MANHASSET, N.Y. Three weeks after revising its fiscal fourth quarter guidance downward, Magma Design Automation Inc. Thursday (April 28) reported a net loss for the quarter that was even larger than expected.
Magma posted a net loss of $5.6 million, or 16 cents per share on sales of $35.7 million in its fiscal 2005 fourth quarter. By contrast, the company reported net earnings of $4.2 million, or 10 cents per share on sales of $34 million in the year-ago quarter.
Magma (Santa Clara, Calif.) lowered its quarterly guidance April 7
, blaming order processing issues for a projected 10-to-14-cents per share GAAP loss. The EDA vendor's 16-cents per share loss fell short of the revised guidance and far short of the original 0-to-4 cents per share profit forecast in January
Magma fared no better in its 2005 fiscal year results. The company posted a net loss of $8.6 million, or 25 cents per share on sales of $145.9 million, compared to earnings of $11.5 million, or 29 cents per share on sales of $113.7 million a year earlier.
During the company's earnings call Thursday (April 28), Magma executives emphasized that fourth quarter bookings were a new company record and that the $145.9 revenue for 2005 was the highest the company has recorded for any year.
Roy Jewell, president and COO, said Magma continued its "long trend of getting at least 10 new customers each quarter," during the fourth quarter.
Magma remains embroiled in a bitter patent infringement dispute with Synopsys Inc. Synopsys recently filed a declaration with the U.S. District Court for Northern California in which Magma co-founder Lukas van Ginneken
said he conceived of some technology underlying Magma products while employed at Synopsys.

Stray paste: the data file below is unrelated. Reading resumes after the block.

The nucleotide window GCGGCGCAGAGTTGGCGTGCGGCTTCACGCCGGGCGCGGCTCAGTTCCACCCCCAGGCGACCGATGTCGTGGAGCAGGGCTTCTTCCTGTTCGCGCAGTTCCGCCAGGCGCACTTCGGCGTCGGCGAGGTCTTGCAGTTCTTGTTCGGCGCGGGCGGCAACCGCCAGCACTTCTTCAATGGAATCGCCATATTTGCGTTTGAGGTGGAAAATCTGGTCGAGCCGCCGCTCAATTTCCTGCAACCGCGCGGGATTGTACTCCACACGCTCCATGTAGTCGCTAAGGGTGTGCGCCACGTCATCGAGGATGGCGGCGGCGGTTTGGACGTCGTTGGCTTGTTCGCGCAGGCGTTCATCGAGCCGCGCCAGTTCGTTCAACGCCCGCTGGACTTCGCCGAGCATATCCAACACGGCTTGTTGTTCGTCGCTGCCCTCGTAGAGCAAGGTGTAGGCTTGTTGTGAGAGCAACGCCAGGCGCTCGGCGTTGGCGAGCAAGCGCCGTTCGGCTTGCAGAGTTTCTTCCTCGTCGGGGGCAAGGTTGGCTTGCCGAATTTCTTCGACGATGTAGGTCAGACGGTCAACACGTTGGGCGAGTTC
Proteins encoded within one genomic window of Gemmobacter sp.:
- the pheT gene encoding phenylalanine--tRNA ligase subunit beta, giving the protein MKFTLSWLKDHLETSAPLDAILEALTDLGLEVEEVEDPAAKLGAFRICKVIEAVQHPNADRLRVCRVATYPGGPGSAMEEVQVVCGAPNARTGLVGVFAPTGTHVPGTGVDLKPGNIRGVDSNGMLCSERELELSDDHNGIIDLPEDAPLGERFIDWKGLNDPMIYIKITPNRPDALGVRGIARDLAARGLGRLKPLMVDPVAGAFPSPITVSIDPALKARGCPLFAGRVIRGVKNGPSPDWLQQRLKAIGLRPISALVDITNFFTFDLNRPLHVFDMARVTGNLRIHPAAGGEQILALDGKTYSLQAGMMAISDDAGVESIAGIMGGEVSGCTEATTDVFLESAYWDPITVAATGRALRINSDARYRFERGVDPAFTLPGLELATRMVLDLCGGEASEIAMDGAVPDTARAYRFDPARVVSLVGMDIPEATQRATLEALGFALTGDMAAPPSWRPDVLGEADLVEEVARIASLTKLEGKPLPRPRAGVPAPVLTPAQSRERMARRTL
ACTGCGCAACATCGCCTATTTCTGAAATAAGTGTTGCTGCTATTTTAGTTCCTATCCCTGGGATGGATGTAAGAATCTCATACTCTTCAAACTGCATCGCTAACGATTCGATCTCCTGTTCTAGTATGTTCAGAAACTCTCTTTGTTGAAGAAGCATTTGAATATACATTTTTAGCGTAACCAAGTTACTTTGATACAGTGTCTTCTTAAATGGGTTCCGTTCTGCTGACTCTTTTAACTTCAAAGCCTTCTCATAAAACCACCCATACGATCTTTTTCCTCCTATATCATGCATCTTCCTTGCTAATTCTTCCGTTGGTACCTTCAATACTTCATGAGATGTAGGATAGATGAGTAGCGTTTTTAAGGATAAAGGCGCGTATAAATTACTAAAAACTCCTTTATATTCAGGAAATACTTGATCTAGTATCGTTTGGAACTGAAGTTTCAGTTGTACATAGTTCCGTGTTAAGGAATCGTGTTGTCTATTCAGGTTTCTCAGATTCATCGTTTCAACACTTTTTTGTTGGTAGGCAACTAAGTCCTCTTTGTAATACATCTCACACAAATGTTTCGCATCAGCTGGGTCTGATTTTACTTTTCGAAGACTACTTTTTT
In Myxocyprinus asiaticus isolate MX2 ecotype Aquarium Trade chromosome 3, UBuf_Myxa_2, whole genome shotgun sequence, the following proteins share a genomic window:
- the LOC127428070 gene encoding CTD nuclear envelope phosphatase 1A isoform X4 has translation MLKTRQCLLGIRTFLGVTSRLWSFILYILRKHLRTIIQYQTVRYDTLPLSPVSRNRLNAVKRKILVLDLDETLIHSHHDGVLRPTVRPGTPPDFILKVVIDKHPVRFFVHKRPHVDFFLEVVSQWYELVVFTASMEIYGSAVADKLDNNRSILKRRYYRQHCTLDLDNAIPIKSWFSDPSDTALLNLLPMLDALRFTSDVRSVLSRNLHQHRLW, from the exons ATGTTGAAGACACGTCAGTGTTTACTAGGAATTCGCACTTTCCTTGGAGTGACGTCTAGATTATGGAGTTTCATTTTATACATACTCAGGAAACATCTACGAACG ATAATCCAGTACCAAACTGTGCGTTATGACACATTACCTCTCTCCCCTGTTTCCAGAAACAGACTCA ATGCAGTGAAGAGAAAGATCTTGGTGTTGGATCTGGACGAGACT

Rajeev Madhavan, Magma chairman and CEO, said during the earnings call that lawyers for Magma and Synopsys took a deposition from van Ginneken April 26-27. "Synopsys lawyers are currently taking the position that the entire transcript of the deposition should be kept confidential. I personally do not understand how they could put a declaration in the public domain two weeks ago and then object to doing the same with more of Dr. van Ginneken's words. But that's for the court to sort out, and I am confident that it will."
A spokeswoman for Synopsys said Friday (April 29) that Synopsys lawyers have asked the deposition be temporarily designated as confidential to ensure that intellectual property that may be contained within it not be compromised. The spokeswoman also said that it was a neutral party, not an employee of Synopsys, who posted van Ginneken's declaration, which is a public court filing, on an Internet site April 12.
Madhavan said he could not comment further on the deposition. "I will say again that Magma products rely on technology and techniques developed by Magma's talented development team during their employment at Magma."
Madhavan added, "Our position is that no Magma products, alone or in combination, practice any claims of the three patents that are the subjects of this litigation."
Magma CFO Gregory Walker said legal expenses associated with the Synopys litigation were $2.2 million for the fourth quarter and that the company expects litigation expenses to be $8.5 to $9 million for fiscal 2006. Litigation and increased spending associated with Sarbanes-Oxley legislation were the major reasons that Magma's non-adjusted operating expenses increased to $33.9 million during the fourth quarter, up 40 percent from $24.2 million for the fiscal fourth quarter of 2004, Walker said.
For the first 2006 fiscal quarter ending July, Magma expects revenue of $35 to $39 million, with a net loss of 9 to 13 cents per share.
Jewell said that Cadence Design Systems Inc.'s first quarter earnings announcement
April 27 seems to "confirm that Magma has quickly grown to become the dominant vendor in deep submicron digital design and represents about one third of the overall digital market."